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You are here: Home / Newsroom / News Stories / ARCHIVED News Stories / ARCHIVED: 2016 News Stories / 25 Receive High School Diplomas at KJCC

25 Receive High School Diplomas at KJCC

by KDOC News — last modified Jan 19, 2017 04:28 PM
The largest group to ever participate in a high school graduation within a Kansas correctional facility received diplomas Friday at the Kansas Juvenile Correctional Complex (KJCC) in Topeka.

In front of their family and friends, their peers and corrections staff, 25 young men received high school or GED diplomas, symbolizing both their hard work in school within KJCC and also the opportunities that lie ahead for them.

“These young men have experienced tough times, but they’ve shown that they know how to make the most of the opportunities that come in tough times,” said Steve Backman, principal of Lawrence Gardner High School (LGHS), which operates inside the facility.

One student spoke to the gathering of more than 200 about the opportunity that LGHS had presented to him.

“When I came here, I had no credits. None,” said the young man who graduated with a 3.8 GPA after 18 months of hard work at LGHS. “I’m proud of myself and the others who are graduating.”

LGHS is a fully accredited high school designed to meet the needs of students housed in the complex. The special-purpose school, run by the Smoky Hill Education Service Center in Salina, prepares students to successfully reintegrate into their previous school, or to complete their high school education while in the juvenile justice system.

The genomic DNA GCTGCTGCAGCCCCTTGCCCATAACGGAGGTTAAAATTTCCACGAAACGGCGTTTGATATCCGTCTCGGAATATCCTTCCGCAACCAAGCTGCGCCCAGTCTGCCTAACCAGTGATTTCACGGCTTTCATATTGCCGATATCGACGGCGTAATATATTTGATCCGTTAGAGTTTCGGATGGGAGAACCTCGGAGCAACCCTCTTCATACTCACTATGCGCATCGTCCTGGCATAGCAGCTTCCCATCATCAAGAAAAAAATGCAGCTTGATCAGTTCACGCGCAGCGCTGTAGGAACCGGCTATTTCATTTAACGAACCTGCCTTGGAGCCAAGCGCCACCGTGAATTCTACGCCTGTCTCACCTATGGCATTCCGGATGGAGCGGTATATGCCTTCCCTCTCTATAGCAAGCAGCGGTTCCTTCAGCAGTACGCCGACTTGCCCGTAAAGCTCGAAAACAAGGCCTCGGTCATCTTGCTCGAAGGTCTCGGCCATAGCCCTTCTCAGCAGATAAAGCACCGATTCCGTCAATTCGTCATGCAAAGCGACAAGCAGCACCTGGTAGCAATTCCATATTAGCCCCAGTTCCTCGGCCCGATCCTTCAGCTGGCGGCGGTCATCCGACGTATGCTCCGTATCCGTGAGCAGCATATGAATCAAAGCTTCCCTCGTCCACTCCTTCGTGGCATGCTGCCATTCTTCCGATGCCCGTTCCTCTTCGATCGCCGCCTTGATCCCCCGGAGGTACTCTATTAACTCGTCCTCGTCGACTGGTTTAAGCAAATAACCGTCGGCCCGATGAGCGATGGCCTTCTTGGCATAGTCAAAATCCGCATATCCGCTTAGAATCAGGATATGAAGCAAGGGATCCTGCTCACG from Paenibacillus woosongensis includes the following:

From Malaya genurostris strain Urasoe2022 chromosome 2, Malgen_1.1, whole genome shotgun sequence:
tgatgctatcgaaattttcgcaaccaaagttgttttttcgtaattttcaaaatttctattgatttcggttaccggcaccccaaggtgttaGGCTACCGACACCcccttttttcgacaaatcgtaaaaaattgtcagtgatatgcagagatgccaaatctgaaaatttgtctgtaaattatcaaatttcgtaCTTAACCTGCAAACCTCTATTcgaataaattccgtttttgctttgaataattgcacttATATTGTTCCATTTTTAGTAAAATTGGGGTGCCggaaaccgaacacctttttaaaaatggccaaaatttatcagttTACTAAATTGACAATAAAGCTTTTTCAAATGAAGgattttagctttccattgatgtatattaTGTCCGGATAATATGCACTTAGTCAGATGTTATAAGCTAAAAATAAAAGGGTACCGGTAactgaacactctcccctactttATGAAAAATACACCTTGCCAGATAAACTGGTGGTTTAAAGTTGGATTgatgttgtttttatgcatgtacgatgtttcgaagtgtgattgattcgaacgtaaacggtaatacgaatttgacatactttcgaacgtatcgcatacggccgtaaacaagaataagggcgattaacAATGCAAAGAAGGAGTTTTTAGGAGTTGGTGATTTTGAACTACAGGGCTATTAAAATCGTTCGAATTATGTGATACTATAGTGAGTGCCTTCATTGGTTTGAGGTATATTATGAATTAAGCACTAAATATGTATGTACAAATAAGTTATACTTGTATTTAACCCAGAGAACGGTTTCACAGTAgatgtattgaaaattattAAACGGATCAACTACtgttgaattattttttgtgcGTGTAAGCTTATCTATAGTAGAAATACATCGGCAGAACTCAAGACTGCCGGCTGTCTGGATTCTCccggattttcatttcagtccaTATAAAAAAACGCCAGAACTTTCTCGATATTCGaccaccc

The number of youth graduating at KJCC was bolstered by the inclusion of several who were recently transferred from Larned Juvenile Correctional Facility. The Larned facility is in the process of being closed, and most of its population has been transitioned to the Topeka complex.

Janet Waugh, a member of the Kansas State Board of Education, praised the young men for their accomplishment and was enthusiastic about the work being done within the program.

“As a member of the board, I want to make sure that these young people have the same opportunity that kids in any other school system have,” said Waugh. “They should be challenged the same, and have the same advantages that anyone else would have to succeed. I’m happy to have been here today because I’m passionate about every student.”

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